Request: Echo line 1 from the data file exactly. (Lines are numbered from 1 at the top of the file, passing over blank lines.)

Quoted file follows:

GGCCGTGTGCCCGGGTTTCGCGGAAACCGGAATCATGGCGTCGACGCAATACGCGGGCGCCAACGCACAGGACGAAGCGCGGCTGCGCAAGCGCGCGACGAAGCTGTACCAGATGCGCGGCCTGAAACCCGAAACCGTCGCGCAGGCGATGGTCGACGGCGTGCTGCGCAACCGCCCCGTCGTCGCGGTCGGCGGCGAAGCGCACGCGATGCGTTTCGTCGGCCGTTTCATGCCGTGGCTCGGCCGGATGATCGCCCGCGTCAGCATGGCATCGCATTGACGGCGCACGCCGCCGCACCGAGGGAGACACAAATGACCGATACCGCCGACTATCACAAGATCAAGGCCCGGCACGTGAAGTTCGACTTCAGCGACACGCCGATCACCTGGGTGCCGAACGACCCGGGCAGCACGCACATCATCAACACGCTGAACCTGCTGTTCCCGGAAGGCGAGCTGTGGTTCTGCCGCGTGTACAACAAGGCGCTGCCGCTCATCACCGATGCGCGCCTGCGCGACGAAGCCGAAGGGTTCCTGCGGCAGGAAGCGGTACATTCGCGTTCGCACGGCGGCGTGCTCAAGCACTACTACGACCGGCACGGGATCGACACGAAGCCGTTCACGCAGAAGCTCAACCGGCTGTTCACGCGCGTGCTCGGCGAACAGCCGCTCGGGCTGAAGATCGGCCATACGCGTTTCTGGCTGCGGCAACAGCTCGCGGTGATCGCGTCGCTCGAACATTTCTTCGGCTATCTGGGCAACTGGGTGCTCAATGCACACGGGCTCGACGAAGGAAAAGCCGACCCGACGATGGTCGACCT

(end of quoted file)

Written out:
GGCCGTGTGCCCGGGTTTCGCGGAAACCGGAATCATGGCGTCGACGCAATACGCGGGCGCCAACGCACAGGACGAAGCGCGGCTGCGCAAGCGCGCGACGAAGCTGTACCAGATGCGCGGCCTGAAACCCGAAACCGTCGCGCAGGCGATGGTCGACGGCGTGCTGCGCAACCGCCCCGTCGTCGCGGTCGGCGGCGAAGCGCACGCGATGCGTTTCGTCGGCCGTTTCATGCCGTGGCTCGGCCGGATGATCGCCCGCGTCAGCATGGCATCGCATTGACGGCGCACGCCGCCGCACCGAGGGAGACACAAATGACCGATACCGCCGACTATCACAAGATCAAGGCCCGGCACGTGAAGTTCGACTTCAGCGACACGCCGATCACCTGGGTGCCGAACGACCCGGGCAGCACGCACATCATCAACACGCTGAACCTGCTGTTCCCGGAAGGCGAGCTGTGGTTCTGCCGCGTGTACAACAAGGCGCTGCCGCTCATCACCGATGCGCGCCTGCGCGACGAAGCCGAAGGGTTCCTGCGGCAGGAAGCGGTACATTCGCGTTCGCACGGCGGCGTGCTCAAGCACTACTACGACCGGCACGGGATCGACACGAAGCCGTTCACGCAGAAGCTCAACCGGCTGTTCACGCGCGTGCTCGGCGAACAGCCGCTCGGGCTGAAGATCGGCCATACGCGTTTCTGGCTGCGGCAACAGCTCGCGGTGATCGCGTCGCTCGAACATTTCTTCGGCTATCTGGGCAACTGGGTGCTCAATGCACACGGGCTCGACGAAGGAAAAGCCGACCCGACGATGGTCGACCT